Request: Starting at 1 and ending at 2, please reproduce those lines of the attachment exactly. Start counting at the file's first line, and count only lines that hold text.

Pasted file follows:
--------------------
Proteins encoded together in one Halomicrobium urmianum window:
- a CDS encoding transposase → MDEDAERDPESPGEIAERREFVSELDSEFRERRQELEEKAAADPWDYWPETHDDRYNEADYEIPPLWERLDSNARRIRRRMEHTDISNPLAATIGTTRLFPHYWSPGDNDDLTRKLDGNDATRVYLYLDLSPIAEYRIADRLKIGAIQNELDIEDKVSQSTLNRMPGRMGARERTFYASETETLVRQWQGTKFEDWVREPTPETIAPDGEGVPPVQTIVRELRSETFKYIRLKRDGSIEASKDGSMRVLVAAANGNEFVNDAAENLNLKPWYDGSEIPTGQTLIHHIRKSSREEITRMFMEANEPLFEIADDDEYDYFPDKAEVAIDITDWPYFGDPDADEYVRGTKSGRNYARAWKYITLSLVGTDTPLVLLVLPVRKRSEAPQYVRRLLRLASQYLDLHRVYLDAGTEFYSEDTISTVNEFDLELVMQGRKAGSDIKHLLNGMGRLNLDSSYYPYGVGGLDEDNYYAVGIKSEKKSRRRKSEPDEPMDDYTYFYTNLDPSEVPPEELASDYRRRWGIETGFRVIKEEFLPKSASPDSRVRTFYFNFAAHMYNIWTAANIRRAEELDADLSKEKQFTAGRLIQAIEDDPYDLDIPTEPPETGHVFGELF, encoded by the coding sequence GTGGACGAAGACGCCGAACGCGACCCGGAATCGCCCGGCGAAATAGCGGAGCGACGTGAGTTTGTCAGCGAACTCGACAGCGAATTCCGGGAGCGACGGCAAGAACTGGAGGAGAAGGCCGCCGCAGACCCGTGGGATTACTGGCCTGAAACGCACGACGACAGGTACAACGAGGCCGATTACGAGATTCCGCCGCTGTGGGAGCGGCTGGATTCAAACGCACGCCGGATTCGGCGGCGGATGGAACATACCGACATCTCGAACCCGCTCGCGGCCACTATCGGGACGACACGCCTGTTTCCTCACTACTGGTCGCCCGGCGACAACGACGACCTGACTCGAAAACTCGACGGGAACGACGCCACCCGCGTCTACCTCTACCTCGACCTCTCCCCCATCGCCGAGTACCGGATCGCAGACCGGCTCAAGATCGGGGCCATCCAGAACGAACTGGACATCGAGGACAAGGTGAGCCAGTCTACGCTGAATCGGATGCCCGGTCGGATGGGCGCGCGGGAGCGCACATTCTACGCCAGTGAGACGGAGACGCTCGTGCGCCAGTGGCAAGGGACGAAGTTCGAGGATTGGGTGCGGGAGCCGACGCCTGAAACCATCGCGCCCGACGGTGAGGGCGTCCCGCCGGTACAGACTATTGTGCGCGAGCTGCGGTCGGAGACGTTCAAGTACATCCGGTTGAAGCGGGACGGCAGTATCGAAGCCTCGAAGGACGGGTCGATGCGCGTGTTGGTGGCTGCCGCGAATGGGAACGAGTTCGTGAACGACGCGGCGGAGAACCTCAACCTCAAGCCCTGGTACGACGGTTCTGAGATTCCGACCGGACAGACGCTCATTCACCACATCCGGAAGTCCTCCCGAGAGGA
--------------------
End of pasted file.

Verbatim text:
Proteins encoded together in one Halomicrobium urmianum window:
- a CDS encoding transposase → MDEDAERDPESPGEIAERREFVSELDSEFRERRQELEEKAAADPWDYWPETHDDRYNEADYEIPPLWERLDSNARRIRRRMEHTDISNPLAATIGTTRLFPHYWSPGDNDDLTRKLDGNDATRVYLYLDLSPIAEYRIADRLKIGAIQNELDIEDKVSQSTLNRMPGRMGARERTFYASETETLVRQWQGTKFEDWVREPTPETIAPDGEGVPPVQTIVRELRSETFKYIRLKRDGSIEASKDGSMRVLVAAANGNEFVNDAAENLNLKPWYDGSEIPTGQTLIHHIRKSSREEITRMFMEANEPLFEIADDDEYDYFPDKAEVAIDITDWPYFGDPDADEYVRGTKSGRNYARAWKYITLSLVGTDTPLVLLVLPVRKRSEAPQYVRRLLRLASQYLDLHRVYLDAGTEFYSEDTISTVNEFDLELVMQGRKAGSDIKHLLNGMGRLNLDSSYYPYGVGGLDEDNYYAVGIKSEKKSRRRKSEPDEPMDDYTYFYTNLDPSEVPPEELASDYRRRWGIETGFRVIKEEFLPKSASPDSRVRTFYFNFAAHMYNIWTAANIRRAEELDADLSKEKQFTAGRLIQAIEDDPYDLDIPTEPPETGHVFGELF, encoded by the coding sequence GTGGACGAAGACGCCGAACGCGACCCGGAATCGCCCGGCGAAATAGCGGAGCGACGTGAGTTTGTCAGCGAACTCGACAGCGAATTCCGGGAGCGACGGCAAGAACTGGAGGAGAAGGCCGCCGCAGACCCGTGGGATTACTGGCCTGAAACGCACGACGACAGGTACAACGAGGCCGATTACGAGATTCCGCCGCTGTGGGAGCGGCTGGATTCAAACGCACGCCGGATTCGGCGGCGGATGGAACATACCGACATCTCGAACCCGCTCGCGGCCACTATCGGGACGACACGCCTGTTTCCTCACTACTGGTCGCCCGGCGACAACGACGACCTGACTCGAAAACTCGACGGGAACGACGCCACCCGCGTCTACCTCTACCTCGACCTCTCCCCCATCGCCGAGTACCGGATCGCAGACCGGCTCAAGATCGGGGCCATCCAGAACGAACTGGACATCGAGGACAAGGTGAGCCAGTCTACGCTGAATCGGATGCCCGGTCGGATGGGCGCGCGGGAGCGCACATTCTACGCCAGTGAGACGGAGACGCTCGTGCGCCAGTGGCAAGGGACGAAGTTCGAGGATTGGGTGCGGGAGCCGACGCCTGAAACCATCGCGCCCGACGGTGAGGGCGTCCCGCCGGTACAGACTATTGTGCGCGAGCTGCGGTCGGAGACGTTCAAGTACATCCGGTTGAAGCGGGACGGCAGTATCGAAGCCTCGAAGGACGGGTCGATGCGCGTGTTGGTGGCTGCCGCGAATGGGAACGAGTTCGTGAACGACGCGGCGGAGAACCTCAACCTCAAGCCCTGGTACGACGGTTCTGAGATTCCGACCGGACAGACGCTCATTCACCACATCCGGAAGTCCTCCCGAGAGGA